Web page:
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The Algerian war and the ‘emancipation’ of Muslim women, 1954–62
Author: Neil Macmaster

In May 1958, and four years into the Algerian War of Independence, a revolt again appropriated the revolutionary and republican symbolism of the French Revolution by seizing power through a Committee of Public Safety. This book explores why a repressive colonial system that had for over a century maintained the material and intellectual backwardness of Algerian women now turned to an extensive programme of 'emancipation'. After a brief background sketch of the situation of Algerian women during the post-war decade, it discusses the various factors contributed to the emergence of the first significant women's organisations in the main urban centres. It was only after the outbreak of the rebellion in 1954 and the arrival of many hundreds of wives of army officers that the model of female interventionism became dramatically activated. The French military intervention in Algeria during 1954-1962 derived its force from the Orientalist current in European colonialism and also seemed to foreshadow the revival of global Islamophobia after 1979 and the eventual moves to 'liberate' Muslim societies by US-led neo-imperialism in Afghanistan and Iraq. For the women of Bordj Okhriss, as throughout Algeria, the French army represented a dangerous and powerful force associated with mass destruction, brutality and rape. The central contradiction facing the mobile socio-medical teams teams was how to gain the trust of Algerian women and to bring them social progress and emancipation when they themselves were part of an army that had destroyed their villages and driven them into refugee camps.

Open Access (free)
Contextualising colonial and post-colonial nursing
Helen Sweet and Sue Hawkins

disease outbreak, as a prism through which to examine historical questions, invisible or overlooked processes can be revealed. Dale also uses a crisis, in her case the Second Anglo-Boer War (1899–1902), to question the motivation, control and organisation of military nursing at the end of the nineteenth century. Her study reveals a crisis within military nursing, performed at the time by a mix of trained and lay nurses, as the army struggled to meet the demand for professional nursing in the first major conflict to involve nurses in large numbers since the Crimea. The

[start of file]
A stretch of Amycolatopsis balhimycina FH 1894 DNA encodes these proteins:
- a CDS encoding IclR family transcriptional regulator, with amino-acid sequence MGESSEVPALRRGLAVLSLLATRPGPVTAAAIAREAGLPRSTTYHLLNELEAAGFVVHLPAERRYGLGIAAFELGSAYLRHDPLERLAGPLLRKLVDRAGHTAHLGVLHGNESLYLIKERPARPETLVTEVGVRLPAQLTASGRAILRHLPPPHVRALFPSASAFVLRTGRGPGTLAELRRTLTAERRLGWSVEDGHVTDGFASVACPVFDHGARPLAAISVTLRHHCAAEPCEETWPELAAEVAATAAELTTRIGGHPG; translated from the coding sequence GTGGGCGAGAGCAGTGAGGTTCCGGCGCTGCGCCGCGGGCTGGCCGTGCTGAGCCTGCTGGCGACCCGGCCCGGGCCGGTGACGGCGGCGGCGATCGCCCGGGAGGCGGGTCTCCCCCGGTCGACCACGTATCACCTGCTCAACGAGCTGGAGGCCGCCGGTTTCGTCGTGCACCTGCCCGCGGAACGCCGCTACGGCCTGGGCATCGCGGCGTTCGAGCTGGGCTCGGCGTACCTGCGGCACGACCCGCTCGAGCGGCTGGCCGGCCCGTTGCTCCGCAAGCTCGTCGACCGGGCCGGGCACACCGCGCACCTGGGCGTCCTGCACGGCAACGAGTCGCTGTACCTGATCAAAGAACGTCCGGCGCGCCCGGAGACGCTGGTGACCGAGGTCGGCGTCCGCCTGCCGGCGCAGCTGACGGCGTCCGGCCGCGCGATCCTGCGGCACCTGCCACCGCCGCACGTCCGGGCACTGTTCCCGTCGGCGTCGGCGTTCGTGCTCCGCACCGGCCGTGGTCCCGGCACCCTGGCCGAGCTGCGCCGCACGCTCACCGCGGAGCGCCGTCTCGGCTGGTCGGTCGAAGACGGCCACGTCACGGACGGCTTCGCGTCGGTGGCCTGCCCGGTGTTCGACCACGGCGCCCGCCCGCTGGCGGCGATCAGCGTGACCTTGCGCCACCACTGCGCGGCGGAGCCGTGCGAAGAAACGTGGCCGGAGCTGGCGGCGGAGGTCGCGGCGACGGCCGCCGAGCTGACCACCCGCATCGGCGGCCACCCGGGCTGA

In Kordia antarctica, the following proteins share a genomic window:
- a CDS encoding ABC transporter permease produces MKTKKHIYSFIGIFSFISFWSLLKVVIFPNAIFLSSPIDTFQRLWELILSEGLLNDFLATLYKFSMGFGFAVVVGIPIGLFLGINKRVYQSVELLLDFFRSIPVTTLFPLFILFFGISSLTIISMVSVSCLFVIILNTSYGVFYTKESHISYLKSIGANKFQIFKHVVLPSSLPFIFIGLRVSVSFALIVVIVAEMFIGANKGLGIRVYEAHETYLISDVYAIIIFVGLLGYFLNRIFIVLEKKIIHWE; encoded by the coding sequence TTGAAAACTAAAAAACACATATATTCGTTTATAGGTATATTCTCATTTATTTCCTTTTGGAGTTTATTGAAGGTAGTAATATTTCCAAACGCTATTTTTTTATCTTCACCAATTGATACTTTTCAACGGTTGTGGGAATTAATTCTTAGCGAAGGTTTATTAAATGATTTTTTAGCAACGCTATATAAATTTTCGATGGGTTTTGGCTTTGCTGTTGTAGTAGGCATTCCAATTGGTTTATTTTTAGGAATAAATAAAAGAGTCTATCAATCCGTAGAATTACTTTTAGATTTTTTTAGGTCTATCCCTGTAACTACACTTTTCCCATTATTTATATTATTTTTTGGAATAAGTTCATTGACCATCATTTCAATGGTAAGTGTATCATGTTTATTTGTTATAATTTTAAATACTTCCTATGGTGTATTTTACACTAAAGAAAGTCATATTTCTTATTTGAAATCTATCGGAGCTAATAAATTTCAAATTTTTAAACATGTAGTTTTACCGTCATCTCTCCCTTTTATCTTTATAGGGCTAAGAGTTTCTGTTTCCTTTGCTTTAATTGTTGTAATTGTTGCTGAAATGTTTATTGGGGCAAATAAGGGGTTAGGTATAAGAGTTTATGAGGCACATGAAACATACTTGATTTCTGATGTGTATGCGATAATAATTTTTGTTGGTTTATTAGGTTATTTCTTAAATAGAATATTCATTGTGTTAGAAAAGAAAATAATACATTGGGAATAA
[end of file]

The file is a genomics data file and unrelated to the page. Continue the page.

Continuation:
in Colonial caring
Diplomacy, cross-border patronage, and the negotiation of subsidy alliances in the north-western part of the Holy Roman Empire (late seventeenth century)
Tilman Haug

Denmark, which again was part of a major conflict in northern Europe, two military confrontations between Sweden and the Hanseatic city of Bremen, the punitive action of Bishop Christoph Bernhard von Galen against his own city of Münster and its council’s ambition to become a free city (alongside his many other military adventures), and territorial struggles such as the ‘Kuhkrieg’ (cow war), named after the capture of a significant amount of livestock during its course, between the duke of Neuburg and the elector of Brandenburg.3 This was followed by the more aggressive

in Subsidies, diplomacy, and state formation in Europe, 1494–1789
Wilkes and America
Peter D.G. Thomas

overshadowed when a local French governor expelled British subjects from Turk’s Island, south of the Bahamas, on 1 June 1764. At Grenville’s instigation Britain put together a naval task force, including four ships of the line, designed to overcome any local opposition and to deter any prospect of a major conflict. Spain and France promptly conceded the points in dispute, respectively promising not to molest the Honduras settlements and disavowing the Turk’s Island action, with the French government professing ignorance of its location! Likewise, early in 1765 the threat of

in George III
Neil Macmaster

generally referred to as a psychology of attentisme. By 1960 the situation had barely improved, and the SAS reported that the FLN was locked into major conflict with the MNA infiltrating into Bordj Okhriss from the south, ‘but the different organisations are so closely intermingled that it is often difficult to identify them. Overall the population of these regions is disconcerted and pulls back further into itself’.107 The term attentisme is not easily translated: for the French authorities this was often used in a conventional sense of a ‘wait and see policy’, that

in Burning the veil